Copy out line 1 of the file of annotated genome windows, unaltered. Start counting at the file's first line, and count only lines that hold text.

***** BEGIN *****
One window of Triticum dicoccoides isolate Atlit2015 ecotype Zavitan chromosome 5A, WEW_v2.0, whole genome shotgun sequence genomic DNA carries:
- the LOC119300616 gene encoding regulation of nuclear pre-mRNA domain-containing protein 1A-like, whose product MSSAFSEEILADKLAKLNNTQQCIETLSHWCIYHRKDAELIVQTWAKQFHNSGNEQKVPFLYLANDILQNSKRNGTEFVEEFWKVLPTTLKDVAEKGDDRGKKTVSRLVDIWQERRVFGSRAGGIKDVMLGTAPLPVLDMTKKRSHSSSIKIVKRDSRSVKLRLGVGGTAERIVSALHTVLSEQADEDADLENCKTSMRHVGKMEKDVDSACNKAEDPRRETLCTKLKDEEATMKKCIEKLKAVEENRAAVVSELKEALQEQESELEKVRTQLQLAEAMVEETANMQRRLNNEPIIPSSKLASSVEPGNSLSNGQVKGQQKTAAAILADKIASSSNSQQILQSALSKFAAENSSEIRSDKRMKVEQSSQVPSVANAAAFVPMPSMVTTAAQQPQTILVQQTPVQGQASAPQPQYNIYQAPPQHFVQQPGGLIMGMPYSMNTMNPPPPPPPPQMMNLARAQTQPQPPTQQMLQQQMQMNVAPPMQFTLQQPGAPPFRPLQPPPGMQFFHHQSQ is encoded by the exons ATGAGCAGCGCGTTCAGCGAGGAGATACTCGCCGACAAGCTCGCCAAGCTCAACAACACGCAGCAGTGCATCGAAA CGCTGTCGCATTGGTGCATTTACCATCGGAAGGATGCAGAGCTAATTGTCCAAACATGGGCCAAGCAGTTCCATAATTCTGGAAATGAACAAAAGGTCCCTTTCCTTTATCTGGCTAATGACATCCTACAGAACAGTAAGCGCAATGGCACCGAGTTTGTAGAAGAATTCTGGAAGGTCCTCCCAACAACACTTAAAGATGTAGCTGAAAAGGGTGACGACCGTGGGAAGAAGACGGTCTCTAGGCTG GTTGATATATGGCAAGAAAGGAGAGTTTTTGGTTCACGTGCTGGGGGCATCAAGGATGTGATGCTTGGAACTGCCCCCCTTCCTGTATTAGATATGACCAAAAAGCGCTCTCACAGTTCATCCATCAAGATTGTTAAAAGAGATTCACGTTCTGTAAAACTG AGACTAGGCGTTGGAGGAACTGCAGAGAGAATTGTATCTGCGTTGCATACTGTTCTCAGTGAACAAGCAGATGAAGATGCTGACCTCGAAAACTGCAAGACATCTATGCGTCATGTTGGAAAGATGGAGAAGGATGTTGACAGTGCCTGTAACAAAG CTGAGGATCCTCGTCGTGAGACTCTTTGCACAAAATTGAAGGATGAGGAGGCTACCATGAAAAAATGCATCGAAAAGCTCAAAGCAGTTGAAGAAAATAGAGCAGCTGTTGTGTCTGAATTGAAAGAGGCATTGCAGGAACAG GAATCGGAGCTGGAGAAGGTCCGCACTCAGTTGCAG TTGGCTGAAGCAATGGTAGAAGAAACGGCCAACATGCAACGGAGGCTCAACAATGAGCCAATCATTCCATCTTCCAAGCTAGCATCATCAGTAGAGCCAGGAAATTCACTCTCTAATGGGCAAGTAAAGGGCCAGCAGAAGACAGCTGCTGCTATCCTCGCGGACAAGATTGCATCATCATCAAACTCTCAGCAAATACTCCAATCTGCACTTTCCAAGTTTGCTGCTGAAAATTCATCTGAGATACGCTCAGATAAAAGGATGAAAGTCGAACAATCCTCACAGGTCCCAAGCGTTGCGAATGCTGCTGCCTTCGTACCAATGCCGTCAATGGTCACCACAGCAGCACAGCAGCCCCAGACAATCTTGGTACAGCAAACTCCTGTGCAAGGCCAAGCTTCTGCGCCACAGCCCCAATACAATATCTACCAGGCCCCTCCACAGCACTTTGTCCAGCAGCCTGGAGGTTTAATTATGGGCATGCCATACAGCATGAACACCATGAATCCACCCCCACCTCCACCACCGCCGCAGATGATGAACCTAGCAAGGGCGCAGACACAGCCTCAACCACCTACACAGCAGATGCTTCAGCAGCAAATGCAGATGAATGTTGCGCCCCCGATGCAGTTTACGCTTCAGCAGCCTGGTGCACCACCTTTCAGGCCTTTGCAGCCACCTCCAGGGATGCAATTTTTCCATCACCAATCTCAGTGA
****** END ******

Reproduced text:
One window of Triticum dicoccoides isolate Atlit2015 ecotype Zavitan chromosome 5A, WEW_v2.0, whole genome shotgun sequence genomic DNA carries: